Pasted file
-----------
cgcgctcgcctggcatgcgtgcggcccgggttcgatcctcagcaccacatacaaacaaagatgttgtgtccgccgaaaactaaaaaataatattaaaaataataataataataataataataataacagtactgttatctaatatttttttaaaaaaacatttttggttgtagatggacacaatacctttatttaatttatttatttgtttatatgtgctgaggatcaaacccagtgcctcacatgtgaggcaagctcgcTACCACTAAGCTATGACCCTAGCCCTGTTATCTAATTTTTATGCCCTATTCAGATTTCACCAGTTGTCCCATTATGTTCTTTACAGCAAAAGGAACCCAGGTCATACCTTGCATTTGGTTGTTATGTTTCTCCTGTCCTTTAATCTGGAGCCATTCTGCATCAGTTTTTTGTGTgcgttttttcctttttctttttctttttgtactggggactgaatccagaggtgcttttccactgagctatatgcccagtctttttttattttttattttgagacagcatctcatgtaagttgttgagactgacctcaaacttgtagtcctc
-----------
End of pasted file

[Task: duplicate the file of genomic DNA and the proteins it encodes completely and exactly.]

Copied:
cgcgctcgcctggcatgcgtgcggcccgggttcgatcctcagcaccacatacaaacaaagatgttgtgtccgccgaaaactaaaaaataatattaaaaataataataataataataataataataacagtactgttatctaatatttttttaaaaaaacatttttggttgtagatggacacaatacctttatttaatttatttatttgtttatatgtgctgaggatcaaacccagtgcctcacatgtgaggcaagctcgcTACCACTAAGCTATGACCCTAGCCCTGTTATCTAATTTTTATGCCCTATTCAGATTTCACCAGTTGTCCCATTATGTTCTTTACAGCAAAAGGAACCCAGGTCATACCTTGCATTTGGTTGTTATGTTTCTCCTGTCCTTTAATCTGGAGCCATTCTGCATCAGTTTTTTGTGTgcgttttttcctttttctttttctttttgtactggggactgaatccagaggtgcttttccactgagctatatgcccagtctttttttattttttattttgagacagcatctcatgtaagttgttgagactgacctcaaacttgtagtcctc